In Memoriam Mathieu Segers
It is with great sadness and deep gratitude that we mark the life and legacy of Mathieu Segers, a leading scholar and public thinker on European integration. Mathieu was an influential voice in the debate on Europe in the Netherlands, bridging the gap between past and present. He left an indelible impression on academia and in the hearts of many who knew and admired him.
Prof Dr Mathieu Segers was Professor of Contemporary European History and European Integration at Maastricht University’s Faculty of Arts and Social Sciences and holder of the EuropaChair at Studio Europa Maastricht. His work focused on the history and prehistory of European integration, transatlantic relations and current European affairs.
At a young age, Mathieu came across the subjects he would later study. He grew up in Maastricht in a loving family where political and social issues were discussed at the kitchen table. At that time, a turning point in history took place when the Berlin Wall fell - an event that made a big impression on young Mathieu. The fall of the Wall heralded in a new chapter in European integration, one that would be sealed with the Maastricht Treaty in 1992. The preparatory Euro Summit in 1991 took place a stone's throw from his house; global politics landed literally on his doorstep. The schoolboy temporarily traded the football pitch for the barricades and, despite heavy security, managed to get close to German Chancellor Helmut Kohl and his entourage. Perhaps this is when his fascination with the Franco-German axis was born. Even as a young man, Mathieu realised that this was a historic moment, a moment when the world was being rearranged. It was the power behind this 'Order of Maastricht' that intrigued him, and which he would research for the rest of his life.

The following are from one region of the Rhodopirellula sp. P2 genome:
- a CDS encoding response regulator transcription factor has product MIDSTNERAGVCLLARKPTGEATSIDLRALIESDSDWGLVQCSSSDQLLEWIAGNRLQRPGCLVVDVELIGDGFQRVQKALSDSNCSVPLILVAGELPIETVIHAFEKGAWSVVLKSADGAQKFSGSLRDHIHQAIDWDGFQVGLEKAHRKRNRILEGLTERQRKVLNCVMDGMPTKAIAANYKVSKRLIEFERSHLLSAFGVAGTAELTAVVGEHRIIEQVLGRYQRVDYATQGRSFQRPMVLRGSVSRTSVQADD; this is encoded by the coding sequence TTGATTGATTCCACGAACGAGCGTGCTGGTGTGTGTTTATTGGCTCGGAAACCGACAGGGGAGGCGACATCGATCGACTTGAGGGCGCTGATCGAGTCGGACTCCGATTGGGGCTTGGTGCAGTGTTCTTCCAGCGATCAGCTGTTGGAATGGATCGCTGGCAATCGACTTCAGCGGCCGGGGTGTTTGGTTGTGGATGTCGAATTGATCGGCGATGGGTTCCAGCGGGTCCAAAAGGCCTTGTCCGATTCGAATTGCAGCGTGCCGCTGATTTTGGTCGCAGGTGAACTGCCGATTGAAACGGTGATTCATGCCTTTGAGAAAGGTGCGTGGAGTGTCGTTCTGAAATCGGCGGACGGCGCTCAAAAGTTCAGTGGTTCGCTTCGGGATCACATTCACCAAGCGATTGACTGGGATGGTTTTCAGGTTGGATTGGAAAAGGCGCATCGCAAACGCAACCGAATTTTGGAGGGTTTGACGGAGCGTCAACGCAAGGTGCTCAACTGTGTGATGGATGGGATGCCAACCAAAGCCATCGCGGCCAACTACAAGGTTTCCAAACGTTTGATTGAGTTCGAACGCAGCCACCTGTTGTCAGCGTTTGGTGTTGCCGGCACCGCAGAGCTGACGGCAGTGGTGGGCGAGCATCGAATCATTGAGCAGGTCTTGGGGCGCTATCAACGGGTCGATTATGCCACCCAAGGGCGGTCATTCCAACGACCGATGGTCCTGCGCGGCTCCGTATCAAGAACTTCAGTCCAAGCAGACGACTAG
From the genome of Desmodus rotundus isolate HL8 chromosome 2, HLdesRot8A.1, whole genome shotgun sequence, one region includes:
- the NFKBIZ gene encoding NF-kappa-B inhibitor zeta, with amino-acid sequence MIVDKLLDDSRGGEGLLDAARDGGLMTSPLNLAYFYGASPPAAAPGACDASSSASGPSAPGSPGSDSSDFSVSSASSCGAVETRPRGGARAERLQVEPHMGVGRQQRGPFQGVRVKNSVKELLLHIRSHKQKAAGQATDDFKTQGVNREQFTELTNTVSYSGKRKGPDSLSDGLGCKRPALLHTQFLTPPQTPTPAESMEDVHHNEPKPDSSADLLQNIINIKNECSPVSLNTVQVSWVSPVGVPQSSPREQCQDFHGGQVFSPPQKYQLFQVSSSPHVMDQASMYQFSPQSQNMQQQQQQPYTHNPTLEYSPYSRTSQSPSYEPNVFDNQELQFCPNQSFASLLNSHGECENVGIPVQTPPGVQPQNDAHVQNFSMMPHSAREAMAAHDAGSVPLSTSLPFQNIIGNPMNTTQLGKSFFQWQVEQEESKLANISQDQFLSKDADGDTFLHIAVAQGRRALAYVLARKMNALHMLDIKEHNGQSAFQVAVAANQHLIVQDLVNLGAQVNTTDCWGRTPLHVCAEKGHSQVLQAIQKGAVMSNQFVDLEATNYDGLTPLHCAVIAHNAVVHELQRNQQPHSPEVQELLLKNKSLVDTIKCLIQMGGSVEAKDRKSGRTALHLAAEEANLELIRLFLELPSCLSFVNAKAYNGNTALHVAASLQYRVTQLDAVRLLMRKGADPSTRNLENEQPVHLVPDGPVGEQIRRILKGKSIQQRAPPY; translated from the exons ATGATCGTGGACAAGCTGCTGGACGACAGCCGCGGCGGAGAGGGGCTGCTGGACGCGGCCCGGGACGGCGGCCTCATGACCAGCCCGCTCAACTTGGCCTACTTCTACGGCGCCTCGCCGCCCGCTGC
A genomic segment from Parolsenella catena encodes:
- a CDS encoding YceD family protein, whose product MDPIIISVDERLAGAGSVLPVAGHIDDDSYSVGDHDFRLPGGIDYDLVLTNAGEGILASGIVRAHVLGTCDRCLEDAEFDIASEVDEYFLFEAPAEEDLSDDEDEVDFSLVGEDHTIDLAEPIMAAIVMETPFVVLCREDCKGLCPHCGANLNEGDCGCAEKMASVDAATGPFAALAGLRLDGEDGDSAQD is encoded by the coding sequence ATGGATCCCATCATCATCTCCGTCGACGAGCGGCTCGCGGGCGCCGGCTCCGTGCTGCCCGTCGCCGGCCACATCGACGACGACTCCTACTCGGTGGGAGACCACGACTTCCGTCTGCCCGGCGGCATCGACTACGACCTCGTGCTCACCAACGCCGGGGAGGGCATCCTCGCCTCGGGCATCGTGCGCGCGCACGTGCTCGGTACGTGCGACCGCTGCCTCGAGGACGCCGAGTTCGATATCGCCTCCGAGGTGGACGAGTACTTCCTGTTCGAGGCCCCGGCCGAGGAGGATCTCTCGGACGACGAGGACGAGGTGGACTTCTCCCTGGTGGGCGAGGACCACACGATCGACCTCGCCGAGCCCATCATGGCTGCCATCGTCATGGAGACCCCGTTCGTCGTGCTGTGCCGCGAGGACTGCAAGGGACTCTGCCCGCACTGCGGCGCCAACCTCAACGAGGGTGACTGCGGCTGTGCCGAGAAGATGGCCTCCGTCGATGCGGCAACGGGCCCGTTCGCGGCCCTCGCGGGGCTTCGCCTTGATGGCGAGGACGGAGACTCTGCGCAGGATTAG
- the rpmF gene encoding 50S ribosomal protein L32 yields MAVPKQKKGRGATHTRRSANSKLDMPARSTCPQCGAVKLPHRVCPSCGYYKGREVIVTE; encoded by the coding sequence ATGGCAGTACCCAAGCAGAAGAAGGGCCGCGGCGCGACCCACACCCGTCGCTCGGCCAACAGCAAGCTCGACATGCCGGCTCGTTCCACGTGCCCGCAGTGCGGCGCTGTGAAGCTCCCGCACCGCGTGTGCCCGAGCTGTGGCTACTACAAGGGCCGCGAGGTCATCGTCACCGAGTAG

Mathieu studied political science at Radboud University in Nijmegen. After working as a policy advisor at the ministries of Finance and Social Affairs and Employment, he chose a career in academia. In 2006, he obtained his doctorate as a historian with a dissertation on French-German relations at the time of European integration in the 1950s. As a young scholar, he remained at his alma mater as an assistant professor. After two years, he moved to Utrecht University where, between 2008 and 2016, he worked as an associate professor in European integration and international relations. During this period, he supervised several PhD students and steadily built his academic reputation. For instance, Mathieu worked on editing the diaries of Max Kohnstamm, one of the founding fathers of post-war Europe. His ability to tell stories in an inspiring way made Mathieu a favourite among students. He also worked abroad as a visiting researcher. In 2010, he taught as a Fulbright-Schuman Fellow at Harvard University; and in 2013, he joined Oxford University as a Senior Research Fellow.
A gifted writer, he managed to combine his expressive style with imposing knowledge. Several of his books on the history of European integration and the position of the Netherlands were published, and in 2013, his book Reis naar het continent was awarded with the Prinsjesboekenprijs for the best political book. Mathieu became a much sought-after commentator in the media and wrote columns for Het Financieele Dagblad and De Groene Amsterdammer.